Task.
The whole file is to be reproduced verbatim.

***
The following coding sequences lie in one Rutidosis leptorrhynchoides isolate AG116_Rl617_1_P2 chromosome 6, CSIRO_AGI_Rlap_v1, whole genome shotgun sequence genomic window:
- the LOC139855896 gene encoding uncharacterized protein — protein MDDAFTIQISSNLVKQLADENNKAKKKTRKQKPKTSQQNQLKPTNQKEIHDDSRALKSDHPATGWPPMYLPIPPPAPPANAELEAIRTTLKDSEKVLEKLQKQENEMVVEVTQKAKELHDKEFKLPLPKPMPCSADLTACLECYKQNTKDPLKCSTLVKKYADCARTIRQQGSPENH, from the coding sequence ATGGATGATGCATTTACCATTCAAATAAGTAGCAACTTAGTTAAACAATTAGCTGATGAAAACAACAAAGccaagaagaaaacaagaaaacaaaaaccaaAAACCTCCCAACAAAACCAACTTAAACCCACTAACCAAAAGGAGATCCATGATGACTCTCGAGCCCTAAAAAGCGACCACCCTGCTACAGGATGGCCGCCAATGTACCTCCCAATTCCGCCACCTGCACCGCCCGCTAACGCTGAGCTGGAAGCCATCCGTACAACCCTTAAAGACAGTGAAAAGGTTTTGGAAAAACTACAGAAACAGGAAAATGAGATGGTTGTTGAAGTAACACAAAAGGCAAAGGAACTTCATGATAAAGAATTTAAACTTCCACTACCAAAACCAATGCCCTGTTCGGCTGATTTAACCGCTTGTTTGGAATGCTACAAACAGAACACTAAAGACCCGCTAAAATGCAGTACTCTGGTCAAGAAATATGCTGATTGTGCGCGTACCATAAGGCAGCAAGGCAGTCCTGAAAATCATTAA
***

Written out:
The following coding sequences lie in one Rutidosis leptorrhynchoides isolate AG116_Rl617_1_P2 chromosome 6, CSIRO_AGI_Rlap_v1, whole genome shotgun sequence genomic window:
- the LOC139855896 gene encoding uncharacterized protein — protein MDDAFTIQISSNLVKQLADENNKAKKKTRKQKPKTSQQNQLKPTNQKEIHDDSRALKSDHPATGWPPMYLPIPPPAPPANAELEAIRTTLKDSEKVLEKLQKQENEMVVEVTQKAKELHDKEFKLPLPKPMPCSADLTACLECYKQNTKDPLKCSTLVKKYADCARTIRQQGSPENH, from the coding sequence ATGGATGATGCATTTACCATTCAAATAAGTAGCAACTTAGTTAAACAATTAGCTGATGAAAACAACAAAGccaagaagaaaacaagaaaacaaaaaccaaAAACCTCCCAACAAAACCAACTTAAACCCACTAACCAAAAGGAGATCCATGATGACTCTCGAGCCCTAAAAAGCGACCACCCTGCTACAGGATGGCCGCCAATGTACCTCCCAATTCCGCCACCTGCACCGCCCGCTAACGCTGAGCTGGAAGCCATCCGTACAACCCTTAAAGACAGTGAAAAGGTTTTGGAAAAACTACAGAAACAGGAAAATGAGATGGTTGTTGAAGTAACACAAAAGGCAAAGGAACTTCATGATAAAGAATTTAAACTTCCACTACCAAAACCAATGCCCTGTTCGGCTGATTTAACCGCTTGTTTGGAATGCTACAAACAGAACACTAAAGACCCGCTAAAATGCAGTACTCTGGTCAAGAAATATGCTGATTGTGCGCGTACCATAAGGCAGCAAGGCAGTCCTGAAAATCATTAA